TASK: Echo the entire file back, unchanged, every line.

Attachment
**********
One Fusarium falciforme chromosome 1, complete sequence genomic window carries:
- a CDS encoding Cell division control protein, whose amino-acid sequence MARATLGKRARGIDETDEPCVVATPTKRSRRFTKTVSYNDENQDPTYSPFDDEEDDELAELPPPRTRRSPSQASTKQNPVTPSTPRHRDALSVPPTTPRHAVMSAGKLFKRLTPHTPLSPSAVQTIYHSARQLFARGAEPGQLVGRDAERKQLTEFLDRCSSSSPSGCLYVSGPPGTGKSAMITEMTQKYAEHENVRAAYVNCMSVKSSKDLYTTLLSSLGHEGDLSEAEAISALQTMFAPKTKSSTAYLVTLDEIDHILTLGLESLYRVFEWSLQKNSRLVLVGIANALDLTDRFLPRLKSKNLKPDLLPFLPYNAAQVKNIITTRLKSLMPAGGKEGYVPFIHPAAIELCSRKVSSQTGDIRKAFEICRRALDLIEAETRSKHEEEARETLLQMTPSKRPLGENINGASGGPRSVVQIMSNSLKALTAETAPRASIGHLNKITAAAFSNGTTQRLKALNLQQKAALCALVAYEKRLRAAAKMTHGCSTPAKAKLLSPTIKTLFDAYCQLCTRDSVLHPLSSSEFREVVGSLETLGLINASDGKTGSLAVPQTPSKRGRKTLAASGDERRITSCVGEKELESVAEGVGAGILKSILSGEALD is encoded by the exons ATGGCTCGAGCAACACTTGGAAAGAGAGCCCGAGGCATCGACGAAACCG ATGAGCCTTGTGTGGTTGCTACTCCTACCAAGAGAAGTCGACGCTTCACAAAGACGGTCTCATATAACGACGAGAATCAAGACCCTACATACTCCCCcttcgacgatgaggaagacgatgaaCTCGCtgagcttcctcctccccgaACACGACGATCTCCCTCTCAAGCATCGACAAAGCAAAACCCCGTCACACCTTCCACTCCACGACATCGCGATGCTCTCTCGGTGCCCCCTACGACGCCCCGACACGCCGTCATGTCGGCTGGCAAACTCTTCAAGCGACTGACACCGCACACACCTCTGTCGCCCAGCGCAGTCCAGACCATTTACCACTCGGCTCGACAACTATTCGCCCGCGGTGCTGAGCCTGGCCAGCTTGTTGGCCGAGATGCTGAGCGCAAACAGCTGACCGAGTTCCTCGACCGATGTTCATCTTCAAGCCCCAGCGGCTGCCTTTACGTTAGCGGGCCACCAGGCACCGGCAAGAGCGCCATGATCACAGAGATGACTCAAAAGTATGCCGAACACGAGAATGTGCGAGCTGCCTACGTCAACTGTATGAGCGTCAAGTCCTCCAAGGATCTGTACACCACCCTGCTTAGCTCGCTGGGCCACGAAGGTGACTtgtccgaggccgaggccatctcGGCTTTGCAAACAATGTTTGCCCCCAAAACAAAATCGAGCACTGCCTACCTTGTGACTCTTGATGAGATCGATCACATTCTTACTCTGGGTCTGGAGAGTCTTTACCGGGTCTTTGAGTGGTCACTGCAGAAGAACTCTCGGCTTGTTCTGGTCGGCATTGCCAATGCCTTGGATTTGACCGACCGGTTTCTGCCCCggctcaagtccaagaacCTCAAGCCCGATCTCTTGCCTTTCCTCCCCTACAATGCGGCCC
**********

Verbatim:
One Fusarium falciforme chromosome 1, complete sequence genomic window carries:
- a CDS encoding Cell division control protein, whose amino-acid sequence MARATLGKRARGIDETDEPCVVATPTKRSRRFTKTVSYNDENQDPTYSPFDDEEDDELAELPPPRTRRSPSQASTKQNPVTPSTPRHRDALSVPPTTPRHAVMSAGKLFKRLTPHTPLSPSAVQTIYHSARQLFARGAEPGQLVGRDAERKQLTEFLDRCSSSSPSGCLYVSGPPGTGKSAMITEMTQKYAEHENVRAAYVNCMSVKSSKDLYTTLLSSLGHEGDLSEAEAISALQTMFAPKTKSSTAYLVTLDEIDHILTLGLESLYRVFEWSLQKNSRLVLVGIANALDLTDRFLPRLKSKNLKPDLLPFLPYNAAQVKNIITTRLKSLMPAGGKEGYVPFIHPAAIELCSRKVSSQTGDIRKAFEICRRALDLIEAETRSKHEEEARETLLQMTPSKRPLGENINGASGGPRSVVQIMSNSLKALTAETAPRASIGHLNKITAAAFSNGTTQRLKALNLQQKAALCALVAYEKRLRAAAKMTHGCSTPAKAKLLSPTIKTLFDAYCQLCTRDSVLHPLSSSEFREVVGSLETLGLINASDGKTGSLAVPQTPSKRGRKTLAASGDERRITSCVGEKELESVAEGVGAGILKSILSGEALD is encoded by the exons ATGGCTCGAGCAACACTTGGAAAGAGAGCCCGAGGCATCGACGAAACCG ATGAGCCTTGTGTGGTTGCTACTCCTACCAAGAGAAGTCGACGCTTCACAAAGACGGTCTCATATAACGACGAGAATCAAGACCCTACATACTCCCCcttcgacgatgaggaagacgatgaaCTCGCtgagcttcctcctccccgaACACGACGATCTCCCTCTCAAGCATCGACAAAGCAAAACCCCGTCACACCTTCCACTCCACGACATCGCGATGCTCTCTCGGTGCCCCCTACGACGCCCCGACACGCCGTCATGTCGGCTGGCAAACTCTTCAAGCGACTGACACCGCACACACCTCTGTCGCCCAGCGCAGTCCAGACCATTTACCACTCGGCTCGACAACTATTCGCCCGCGGTGCTGAGCCTGGCCAGCTTGTTGGCCGAGATGCTGAGCGCAAACAGCTGACCGAGTTCCTCGACCGATGTTCATCTTCAAGCCCCAGCGGCTGCCTTTACGTTAGCGGGCCACCAGGCACCGGCAAGAGCGCCATGATCACAGAGATGACTCAAAAGTATGCCGAACACGAGAATGTGCGAGCTGCCTACGTCAACTGTATGAGCGTCAAGTCCTCCAAGGATCTGTACACCACCCTGCTTAGCTCGCTGGGCCACGAAGGTGACTtgtccgaggccgaggccatctcGGCTTTGCAAACAATGTTTGCCCCCAAAACAAAATCGAGCACTGCCTACCTTGTGACTCTTGATGAGATCGATCACATTCTTACTCTGGGTCTGGAGAGTCTTTACCGGGTCTTTGAGTGGTCACTGCAGAAGAACTCTCGGCTTGTTCTGGTCGGCATTGCCAATGCCTTGGATTTGACCGACCGGTTTCTGCCCCggctcaagtccaagaacCTCAAGCCCGATCTCTTGCCTTTCCTCCCCTACAATGCGGCCC